Obesity is an epidemic. We might live in a world where people are more obsessed with their appearances than ever before, but we also live in the age of fast food, and for many, especially those from a low socio-economic background, it's almost impossible to resist. Why fork out $8 for a salad when you can have a 99c cheeseburger, right?
It's no wonder, then, that a 2008 study in The Journal of the American Medical Association (JAMA) found that 32.2% of men and 35.5% of women in America are obese. And, as we all know, obesity not only comes hand-in-hand with physical ailments, but it can affect people mentally too, resulting in conditions like body dysmorphia.
But what if I told you that in the not too distant future, you could gorge on a bucket of Colonel Sander's finest without gaining so much as an ounce? Well, this might sound like an impossible dream (and the dieting industry's worst nightmare), but incredibly, it could soon be a reality thanks to the results of a groundbreaking study into genetics.
Scientists at the University of Texas Southwestern Medical Center and Flinders Unversity in Australia recently revealed in the journal EMBO Reports that obesity can be stopped by "switching off" a single gene. Seriously. It's that simple.
The gene in question is known as RCAN1, and it acts as a feedback inhibitor for various metabolic processes and the body's production of heat. And scientists discovered that when it was switched off it had a very curious - and downright exciting - effect on mice's ability to gain weight. In short, it supercharged their metabolism and stopped them gaining weight.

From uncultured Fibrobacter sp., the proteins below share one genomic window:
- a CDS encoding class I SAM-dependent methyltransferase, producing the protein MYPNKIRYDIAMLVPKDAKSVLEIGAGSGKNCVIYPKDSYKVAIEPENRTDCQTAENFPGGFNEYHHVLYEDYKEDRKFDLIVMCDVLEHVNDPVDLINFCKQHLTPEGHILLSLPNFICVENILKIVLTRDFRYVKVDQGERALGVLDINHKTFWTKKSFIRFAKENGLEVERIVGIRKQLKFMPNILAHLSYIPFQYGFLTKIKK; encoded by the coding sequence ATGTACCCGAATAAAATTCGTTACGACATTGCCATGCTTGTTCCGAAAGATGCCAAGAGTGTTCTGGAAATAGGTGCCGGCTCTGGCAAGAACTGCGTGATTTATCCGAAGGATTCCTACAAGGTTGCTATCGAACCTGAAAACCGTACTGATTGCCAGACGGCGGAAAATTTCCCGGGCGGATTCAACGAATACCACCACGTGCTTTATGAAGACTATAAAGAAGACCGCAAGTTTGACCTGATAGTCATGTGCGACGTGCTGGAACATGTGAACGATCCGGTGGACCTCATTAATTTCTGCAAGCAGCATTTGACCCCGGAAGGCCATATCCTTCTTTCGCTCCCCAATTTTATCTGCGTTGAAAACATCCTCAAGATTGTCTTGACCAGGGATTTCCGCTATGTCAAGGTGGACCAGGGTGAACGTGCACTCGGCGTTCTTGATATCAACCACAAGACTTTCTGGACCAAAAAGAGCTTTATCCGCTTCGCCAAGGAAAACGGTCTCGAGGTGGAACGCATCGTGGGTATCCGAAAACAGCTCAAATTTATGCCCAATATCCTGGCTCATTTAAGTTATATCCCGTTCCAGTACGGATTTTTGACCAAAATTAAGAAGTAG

While the gene has only been switched off in mice, scientists are excited about the implications which this finding could have for humans, especially those suffering from obesity or metabolic conditions.
"We know a lot of people struggle to lose weight or even control their weight for a number of different reasons. The findings in this study could mean developing a pill which would target the function of RCAN1 and may result in weight loss," lead author, Professor Damien Keating of Flinders University, said in a statement. "These results show we can potentially make a real difference in the fight against obesity."
"We have already developed a series of drugs that target the protein that this gene makes, and we are now in the process of testing them to see if they inhibit RCAN1 and whether they might represent potential new anti-obesity drugs," he added.
A little-known fact about human body fat is that it comes in two forms: white fat and brown fat. White fat is what most of us think of when we hear the word "fat" and it's used to store energy. Brown fat, on the other hand, is full of mitochondria, and burns up energy and produces heat. And when the RCAN1 gene is disabled, it can help convert white fat into brown fat.
"In light of our results, the drugs we are developing to target RCAN1 would burn more calories while people are resting," Keating explained. "It means the body would store less fat without the need for a person to reduce food consumption or exercise more."
However, before you have a preemptive celebratory McDonald's, it's worth noting that for the sake of your health, gorging on junk food all time is still going to have a negative effect, even if it doesn't expand your waistline!
The Australian has reported that the National Health and Medical Research Council has provided the funding required to extend the research and "continue to explore viable options" in the fight against obesity.
[caption id="attachment_26875" align="aligncenter" width="760"] Credit: Evening Standard[/caption]
"The ideal would be to take some sort of pill that didn’t require you to watch your diet, that didn't require you to exercise," Keating said. "Now, that might seem like a pipe dream, but the findings that we have out of this mouse study at least indicate a novel pathway that we might be able to target."